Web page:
The End Of The Tour – BFI LFF Review

In 2008, one of the most heralded writers in recent times succumbed to the pain of depression and committed suicide. The dearest fans of David Foster Wallace will no doubt feel cautious and anxious at how he will be perceived on the silver screen, particularly so giving that it is Jason Segel, more familiar with slacker comedies and Muppet revivals than biopic character acting. Pitted against the ever-reliable Jesse Eisenberg as author and journalist David Lipsky, The End Of The Tour is a memoir of Lipsky’s time interviewing Wallace on a book tour of Wallace’s masterful Infinite Jest in 1996 for Rolling Stone magazine.

Upon first encounters, Wallace appears apprehensive, cautious to opening his door to a stranger but more so how he will be perceived once the interview finds a final edit, ironic as it is Lipsky who seems somewhat out of his depth as someone unseasoned to interviewing but more so a fairly jealous author. The relationship quickly blossoms as the two bond and Wallace lowers his guard, his commentary becoming a never ending farm of glorious quotes about modernity, in effect creating  a magnetic charm towards him. Tension builds as Lipsky’s own ego and flirtation with Wallace’s former girlfriend becomes an irritant for Wallace. Lipsky is also pressured into pushing Wallace into revealing unsavoury allegations from his past as an alcoholic and apparent heroin user. Although Wallace’s fate is already known, you can’t help but root for a bond between the two as Wallace appears happy but as The End Of The Tour depicts, Wallace was a man continuously fighting ill thoughts particularly an ego complex.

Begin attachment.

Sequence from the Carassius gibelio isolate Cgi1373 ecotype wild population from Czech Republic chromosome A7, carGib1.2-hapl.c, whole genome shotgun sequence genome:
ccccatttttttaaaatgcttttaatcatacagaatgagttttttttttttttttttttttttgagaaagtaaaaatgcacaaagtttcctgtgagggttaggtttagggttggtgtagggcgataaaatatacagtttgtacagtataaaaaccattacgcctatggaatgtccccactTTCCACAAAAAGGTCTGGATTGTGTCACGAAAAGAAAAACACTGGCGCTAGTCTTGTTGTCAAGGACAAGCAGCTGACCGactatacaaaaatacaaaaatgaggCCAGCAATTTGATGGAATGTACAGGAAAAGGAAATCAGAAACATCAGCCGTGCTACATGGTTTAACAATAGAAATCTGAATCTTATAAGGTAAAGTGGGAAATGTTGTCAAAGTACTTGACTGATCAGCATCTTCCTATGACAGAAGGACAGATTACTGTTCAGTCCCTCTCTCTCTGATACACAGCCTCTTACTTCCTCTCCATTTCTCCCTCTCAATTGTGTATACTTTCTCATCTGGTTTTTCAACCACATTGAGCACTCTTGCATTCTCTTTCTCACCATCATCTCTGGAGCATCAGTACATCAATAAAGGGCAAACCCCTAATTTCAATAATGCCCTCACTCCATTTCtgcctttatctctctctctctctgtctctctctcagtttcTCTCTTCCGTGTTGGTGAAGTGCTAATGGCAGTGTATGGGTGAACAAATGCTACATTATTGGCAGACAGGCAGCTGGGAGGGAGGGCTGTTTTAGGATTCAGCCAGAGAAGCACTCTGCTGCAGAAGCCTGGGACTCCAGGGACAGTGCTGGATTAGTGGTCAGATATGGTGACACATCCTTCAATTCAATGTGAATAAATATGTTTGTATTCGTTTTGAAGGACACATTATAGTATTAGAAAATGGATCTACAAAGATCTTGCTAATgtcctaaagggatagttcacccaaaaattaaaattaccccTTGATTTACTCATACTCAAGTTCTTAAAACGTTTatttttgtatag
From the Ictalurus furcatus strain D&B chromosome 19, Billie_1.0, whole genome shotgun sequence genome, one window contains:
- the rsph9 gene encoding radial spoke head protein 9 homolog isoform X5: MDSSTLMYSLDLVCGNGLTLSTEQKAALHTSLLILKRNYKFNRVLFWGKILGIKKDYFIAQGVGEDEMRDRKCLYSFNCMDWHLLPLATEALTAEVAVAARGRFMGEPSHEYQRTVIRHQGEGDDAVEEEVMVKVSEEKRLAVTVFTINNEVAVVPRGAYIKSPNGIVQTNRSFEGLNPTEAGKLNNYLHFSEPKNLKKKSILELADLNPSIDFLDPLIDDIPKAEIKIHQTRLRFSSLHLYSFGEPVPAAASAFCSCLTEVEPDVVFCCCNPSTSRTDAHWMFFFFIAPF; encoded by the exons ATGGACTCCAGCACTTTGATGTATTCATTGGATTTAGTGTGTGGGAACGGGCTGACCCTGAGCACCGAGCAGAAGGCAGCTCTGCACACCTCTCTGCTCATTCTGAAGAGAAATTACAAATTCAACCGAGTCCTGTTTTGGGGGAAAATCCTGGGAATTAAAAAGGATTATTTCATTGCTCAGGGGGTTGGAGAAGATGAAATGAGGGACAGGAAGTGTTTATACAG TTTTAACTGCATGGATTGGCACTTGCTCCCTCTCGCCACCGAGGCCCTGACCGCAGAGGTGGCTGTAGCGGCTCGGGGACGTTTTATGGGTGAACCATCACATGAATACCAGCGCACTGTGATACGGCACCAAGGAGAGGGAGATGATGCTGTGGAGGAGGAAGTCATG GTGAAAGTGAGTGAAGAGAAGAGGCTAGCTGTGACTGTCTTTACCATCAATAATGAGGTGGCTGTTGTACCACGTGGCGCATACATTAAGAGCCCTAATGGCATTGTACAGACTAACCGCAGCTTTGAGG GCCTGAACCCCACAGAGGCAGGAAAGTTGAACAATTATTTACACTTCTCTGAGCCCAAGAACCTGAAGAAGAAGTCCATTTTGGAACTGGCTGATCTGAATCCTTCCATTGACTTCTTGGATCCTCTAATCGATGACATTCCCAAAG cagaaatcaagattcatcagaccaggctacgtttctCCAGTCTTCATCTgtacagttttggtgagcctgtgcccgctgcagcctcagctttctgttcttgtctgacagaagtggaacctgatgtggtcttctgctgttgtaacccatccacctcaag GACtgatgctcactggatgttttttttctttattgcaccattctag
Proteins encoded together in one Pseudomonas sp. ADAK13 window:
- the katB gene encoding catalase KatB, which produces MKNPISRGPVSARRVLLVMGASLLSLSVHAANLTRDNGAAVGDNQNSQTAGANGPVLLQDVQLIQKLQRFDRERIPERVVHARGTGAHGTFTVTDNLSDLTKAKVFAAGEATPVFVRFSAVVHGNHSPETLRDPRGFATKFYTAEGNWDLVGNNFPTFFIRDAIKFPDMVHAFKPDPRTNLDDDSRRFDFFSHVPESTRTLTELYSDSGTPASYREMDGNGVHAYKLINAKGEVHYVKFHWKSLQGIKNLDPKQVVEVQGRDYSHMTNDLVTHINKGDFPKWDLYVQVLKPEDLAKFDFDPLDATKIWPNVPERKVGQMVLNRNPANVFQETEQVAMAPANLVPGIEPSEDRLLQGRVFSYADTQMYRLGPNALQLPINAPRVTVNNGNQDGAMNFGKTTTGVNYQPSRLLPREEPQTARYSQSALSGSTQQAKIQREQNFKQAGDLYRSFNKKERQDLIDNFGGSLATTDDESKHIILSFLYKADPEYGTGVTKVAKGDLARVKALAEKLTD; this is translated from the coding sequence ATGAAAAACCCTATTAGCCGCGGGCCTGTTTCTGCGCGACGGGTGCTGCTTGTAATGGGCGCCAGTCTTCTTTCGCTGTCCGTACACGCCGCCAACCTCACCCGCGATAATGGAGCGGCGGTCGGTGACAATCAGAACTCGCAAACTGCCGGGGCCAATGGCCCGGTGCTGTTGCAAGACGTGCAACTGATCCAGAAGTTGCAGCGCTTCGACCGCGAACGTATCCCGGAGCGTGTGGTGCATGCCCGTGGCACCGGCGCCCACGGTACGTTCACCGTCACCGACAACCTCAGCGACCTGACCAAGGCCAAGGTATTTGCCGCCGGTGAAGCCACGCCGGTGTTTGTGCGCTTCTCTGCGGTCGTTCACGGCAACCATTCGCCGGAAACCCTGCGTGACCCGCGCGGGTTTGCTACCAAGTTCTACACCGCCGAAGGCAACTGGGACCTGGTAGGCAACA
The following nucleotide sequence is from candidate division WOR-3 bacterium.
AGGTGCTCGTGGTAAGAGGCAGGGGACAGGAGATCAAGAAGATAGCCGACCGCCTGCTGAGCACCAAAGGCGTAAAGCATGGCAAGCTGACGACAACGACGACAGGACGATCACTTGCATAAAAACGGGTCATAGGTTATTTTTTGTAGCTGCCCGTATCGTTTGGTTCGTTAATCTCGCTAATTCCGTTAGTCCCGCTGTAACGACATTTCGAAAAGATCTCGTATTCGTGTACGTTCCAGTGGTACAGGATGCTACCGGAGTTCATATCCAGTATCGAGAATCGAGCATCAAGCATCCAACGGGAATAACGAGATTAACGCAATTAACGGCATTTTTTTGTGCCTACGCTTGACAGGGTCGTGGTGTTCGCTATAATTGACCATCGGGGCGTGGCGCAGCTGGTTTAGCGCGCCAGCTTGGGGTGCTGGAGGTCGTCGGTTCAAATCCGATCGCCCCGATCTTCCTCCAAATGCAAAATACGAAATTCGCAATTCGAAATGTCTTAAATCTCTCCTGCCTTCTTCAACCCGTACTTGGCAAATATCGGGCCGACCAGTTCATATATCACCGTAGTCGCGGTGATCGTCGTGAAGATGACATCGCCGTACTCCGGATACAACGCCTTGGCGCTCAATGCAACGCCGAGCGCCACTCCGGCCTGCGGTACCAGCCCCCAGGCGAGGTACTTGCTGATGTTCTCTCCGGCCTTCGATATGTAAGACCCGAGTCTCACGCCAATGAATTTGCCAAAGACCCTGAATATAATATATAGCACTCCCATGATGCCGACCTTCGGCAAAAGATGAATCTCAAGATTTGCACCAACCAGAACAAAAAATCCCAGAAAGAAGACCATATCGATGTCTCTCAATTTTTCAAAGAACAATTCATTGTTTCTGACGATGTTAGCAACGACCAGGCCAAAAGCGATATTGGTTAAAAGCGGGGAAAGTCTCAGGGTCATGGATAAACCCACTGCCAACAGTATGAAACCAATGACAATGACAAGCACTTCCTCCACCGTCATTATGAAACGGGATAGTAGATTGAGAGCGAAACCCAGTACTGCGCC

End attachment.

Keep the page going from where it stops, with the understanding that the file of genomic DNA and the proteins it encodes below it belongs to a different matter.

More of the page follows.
The End Of The Tour is a well meaning and balanced piece of mumblecore that never feels artificial from director James Ponsoldt. Although there is not much of a physical transformation to Jason Segel, his performance makes him unrecognisable to the point I had to remind myself that this was Jason Segel. David Foster Wallace would probably never have approved, but many will agree Pondsoldt has created an extract in the life of Wallace that shows a complex mind full of greatness but tragically couldn’t settle in this world.

Chris Aitken


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